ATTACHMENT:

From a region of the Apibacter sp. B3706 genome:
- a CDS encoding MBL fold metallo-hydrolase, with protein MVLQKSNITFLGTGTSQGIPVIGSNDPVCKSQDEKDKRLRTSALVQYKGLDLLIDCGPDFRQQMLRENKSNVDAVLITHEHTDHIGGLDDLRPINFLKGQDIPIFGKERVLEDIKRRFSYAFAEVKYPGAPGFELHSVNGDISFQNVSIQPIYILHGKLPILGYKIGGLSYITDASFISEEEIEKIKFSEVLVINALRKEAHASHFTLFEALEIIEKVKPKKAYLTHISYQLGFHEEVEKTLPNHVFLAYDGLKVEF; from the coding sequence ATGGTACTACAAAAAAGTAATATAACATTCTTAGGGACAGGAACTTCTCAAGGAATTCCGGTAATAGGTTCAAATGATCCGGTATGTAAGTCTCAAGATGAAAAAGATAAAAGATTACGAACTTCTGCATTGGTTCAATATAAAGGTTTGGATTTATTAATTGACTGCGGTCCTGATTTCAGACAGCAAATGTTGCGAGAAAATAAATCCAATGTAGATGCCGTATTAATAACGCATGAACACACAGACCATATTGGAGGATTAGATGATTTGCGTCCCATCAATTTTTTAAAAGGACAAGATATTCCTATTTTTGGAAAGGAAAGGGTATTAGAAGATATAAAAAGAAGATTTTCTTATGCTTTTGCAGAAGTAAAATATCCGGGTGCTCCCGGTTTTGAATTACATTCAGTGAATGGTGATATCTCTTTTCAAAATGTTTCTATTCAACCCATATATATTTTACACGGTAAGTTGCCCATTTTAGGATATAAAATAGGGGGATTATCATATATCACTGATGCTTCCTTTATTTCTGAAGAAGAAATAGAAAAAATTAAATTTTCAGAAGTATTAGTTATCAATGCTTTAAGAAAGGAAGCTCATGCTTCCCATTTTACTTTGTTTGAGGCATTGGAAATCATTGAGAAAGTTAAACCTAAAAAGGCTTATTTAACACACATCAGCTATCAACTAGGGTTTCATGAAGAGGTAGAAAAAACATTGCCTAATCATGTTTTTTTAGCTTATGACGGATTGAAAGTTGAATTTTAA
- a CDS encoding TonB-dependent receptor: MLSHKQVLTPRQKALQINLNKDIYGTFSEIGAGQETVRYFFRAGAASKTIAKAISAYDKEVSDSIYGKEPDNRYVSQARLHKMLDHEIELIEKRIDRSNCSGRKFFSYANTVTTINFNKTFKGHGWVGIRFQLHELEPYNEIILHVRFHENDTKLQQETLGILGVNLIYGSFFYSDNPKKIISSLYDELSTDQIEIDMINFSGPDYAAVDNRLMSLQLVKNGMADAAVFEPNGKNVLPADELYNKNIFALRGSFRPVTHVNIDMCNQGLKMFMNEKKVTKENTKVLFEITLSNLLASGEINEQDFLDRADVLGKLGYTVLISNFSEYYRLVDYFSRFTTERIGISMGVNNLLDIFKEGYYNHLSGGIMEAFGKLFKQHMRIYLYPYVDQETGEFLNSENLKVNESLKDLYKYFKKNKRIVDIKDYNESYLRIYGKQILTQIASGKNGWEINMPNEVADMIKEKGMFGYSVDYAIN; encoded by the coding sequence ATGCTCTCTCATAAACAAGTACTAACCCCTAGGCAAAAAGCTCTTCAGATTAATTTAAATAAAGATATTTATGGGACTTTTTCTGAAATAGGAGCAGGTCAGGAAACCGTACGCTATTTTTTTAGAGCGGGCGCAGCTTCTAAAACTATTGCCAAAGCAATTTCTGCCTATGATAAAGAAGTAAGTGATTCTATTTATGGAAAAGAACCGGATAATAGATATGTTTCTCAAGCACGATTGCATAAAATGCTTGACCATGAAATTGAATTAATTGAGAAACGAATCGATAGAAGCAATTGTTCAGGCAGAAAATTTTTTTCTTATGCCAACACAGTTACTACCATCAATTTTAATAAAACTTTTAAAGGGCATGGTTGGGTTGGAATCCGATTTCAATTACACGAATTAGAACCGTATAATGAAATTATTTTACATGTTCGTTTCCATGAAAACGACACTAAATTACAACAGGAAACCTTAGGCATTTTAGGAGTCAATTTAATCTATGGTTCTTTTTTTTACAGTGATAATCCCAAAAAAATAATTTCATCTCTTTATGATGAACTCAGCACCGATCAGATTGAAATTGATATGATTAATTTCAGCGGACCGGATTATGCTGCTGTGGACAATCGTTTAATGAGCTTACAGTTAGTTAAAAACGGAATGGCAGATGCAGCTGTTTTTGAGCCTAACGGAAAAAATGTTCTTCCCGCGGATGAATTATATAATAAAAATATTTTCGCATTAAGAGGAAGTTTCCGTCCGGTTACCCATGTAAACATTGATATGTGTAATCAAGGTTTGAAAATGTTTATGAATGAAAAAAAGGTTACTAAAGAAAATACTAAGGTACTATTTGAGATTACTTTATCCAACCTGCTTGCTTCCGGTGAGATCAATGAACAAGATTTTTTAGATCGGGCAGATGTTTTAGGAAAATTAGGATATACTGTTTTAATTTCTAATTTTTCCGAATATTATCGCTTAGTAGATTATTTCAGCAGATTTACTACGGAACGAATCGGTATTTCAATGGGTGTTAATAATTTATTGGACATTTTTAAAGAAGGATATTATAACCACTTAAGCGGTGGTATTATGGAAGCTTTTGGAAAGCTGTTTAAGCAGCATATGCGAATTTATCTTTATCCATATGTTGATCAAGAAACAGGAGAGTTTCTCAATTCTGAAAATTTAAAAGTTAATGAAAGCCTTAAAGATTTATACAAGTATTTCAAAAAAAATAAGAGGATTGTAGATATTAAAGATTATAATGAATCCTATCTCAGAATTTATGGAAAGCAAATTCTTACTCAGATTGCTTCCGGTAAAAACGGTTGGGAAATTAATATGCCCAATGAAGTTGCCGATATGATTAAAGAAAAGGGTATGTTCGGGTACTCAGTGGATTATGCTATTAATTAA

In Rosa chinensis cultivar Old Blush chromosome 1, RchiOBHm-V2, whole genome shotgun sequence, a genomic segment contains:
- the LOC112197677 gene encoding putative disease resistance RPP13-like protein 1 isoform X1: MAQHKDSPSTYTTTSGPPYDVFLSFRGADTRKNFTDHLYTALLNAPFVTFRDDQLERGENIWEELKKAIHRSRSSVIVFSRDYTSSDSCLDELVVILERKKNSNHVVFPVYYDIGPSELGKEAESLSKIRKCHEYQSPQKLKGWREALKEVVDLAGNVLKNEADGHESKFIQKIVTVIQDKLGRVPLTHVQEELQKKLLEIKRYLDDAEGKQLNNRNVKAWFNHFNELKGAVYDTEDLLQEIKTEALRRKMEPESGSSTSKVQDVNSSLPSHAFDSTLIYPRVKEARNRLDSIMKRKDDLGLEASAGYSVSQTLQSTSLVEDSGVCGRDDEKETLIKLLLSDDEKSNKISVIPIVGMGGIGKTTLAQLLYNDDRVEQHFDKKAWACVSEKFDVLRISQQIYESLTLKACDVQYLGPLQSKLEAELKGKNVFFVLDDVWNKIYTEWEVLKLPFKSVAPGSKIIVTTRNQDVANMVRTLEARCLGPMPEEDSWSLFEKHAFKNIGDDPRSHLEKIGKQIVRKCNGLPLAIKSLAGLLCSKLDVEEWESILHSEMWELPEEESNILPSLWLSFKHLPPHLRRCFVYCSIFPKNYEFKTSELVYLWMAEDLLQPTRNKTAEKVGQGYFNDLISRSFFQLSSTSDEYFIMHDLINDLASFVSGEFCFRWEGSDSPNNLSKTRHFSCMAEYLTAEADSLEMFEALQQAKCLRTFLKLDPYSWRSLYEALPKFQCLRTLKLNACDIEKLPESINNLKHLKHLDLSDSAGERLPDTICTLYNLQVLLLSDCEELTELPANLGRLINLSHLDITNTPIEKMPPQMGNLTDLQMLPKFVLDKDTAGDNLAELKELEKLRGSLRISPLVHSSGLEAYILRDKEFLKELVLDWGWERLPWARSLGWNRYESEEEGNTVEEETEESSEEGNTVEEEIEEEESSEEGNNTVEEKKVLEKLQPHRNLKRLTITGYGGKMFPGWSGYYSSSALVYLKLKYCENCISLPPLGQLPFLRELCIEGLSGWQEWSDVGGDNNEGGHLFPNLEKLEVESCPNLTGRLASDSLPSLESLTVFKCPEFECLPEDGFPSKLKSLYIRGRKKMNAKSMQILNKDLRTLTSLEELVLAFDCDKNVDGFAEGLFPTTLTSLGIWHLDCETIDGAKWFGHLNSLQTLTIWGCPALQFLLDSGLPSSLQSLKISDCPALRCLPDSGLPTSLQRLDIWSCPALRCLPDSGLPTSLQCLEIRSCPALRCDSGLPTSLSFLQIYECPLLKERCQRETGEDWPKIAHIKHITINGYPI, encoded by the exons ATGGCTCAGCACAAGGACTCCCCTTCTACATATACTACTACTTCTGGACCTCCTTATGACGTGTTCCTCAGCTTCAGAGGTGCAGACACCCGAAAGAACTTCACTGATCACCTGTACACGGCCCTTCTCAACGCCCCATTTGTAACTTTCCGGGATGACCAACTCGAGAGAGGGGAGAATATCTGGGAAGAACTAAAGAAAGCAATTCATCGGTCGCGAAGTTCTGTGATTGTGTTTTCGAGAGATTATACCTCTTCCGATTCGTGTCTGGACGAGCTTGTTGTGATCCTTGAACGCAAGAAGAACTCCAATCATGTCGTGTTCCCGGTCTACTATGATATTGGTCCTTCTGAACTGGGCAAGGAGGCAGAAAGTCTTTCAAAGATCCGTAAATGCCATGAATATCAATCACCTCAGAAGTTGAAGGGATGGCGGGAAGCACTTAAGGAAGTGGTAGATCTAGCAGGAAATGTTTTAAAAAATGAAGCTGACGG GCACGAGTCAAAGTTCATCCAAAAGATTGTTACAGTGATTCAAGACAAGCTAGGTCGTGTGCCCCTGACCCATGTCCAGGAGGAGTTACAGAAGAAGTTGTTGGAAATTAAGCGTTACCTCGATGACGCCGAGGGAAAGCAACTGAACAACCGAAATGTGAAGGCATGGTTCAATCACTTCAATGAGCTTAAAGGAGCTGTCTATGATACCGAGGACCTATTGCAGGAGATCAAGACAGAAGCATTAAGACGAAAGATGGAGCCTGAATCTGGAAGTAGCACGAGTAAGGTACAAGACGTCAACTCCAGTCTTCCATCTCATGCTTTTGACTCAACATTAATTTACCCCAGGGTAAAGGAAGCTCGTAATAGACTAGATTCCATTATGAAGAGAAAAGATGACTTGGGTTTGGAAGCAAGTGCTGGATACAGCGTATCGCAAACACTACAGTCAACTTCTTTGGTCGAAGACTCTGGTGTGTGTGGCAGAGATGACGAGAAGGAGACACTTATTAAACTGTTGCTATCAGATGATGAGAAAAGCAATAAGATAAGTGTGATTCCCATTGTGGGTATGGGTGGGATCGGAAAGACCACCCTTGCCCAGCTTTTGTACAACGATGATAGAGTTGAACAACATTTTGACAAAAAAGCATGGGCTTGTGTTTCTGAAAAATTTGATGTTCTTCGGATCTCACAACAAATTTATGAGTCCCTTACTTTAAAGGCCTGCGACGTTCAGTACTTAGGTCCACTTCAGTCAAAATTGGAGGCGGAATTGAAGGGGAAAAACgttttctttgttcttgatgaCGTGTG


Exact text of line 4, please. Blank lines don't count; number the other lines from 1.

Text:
In Rosa chinensis cultivar Old Blush chromosome 1, RchiOBHm-V2, whole genome shotgun sequence, a genomic segment contains: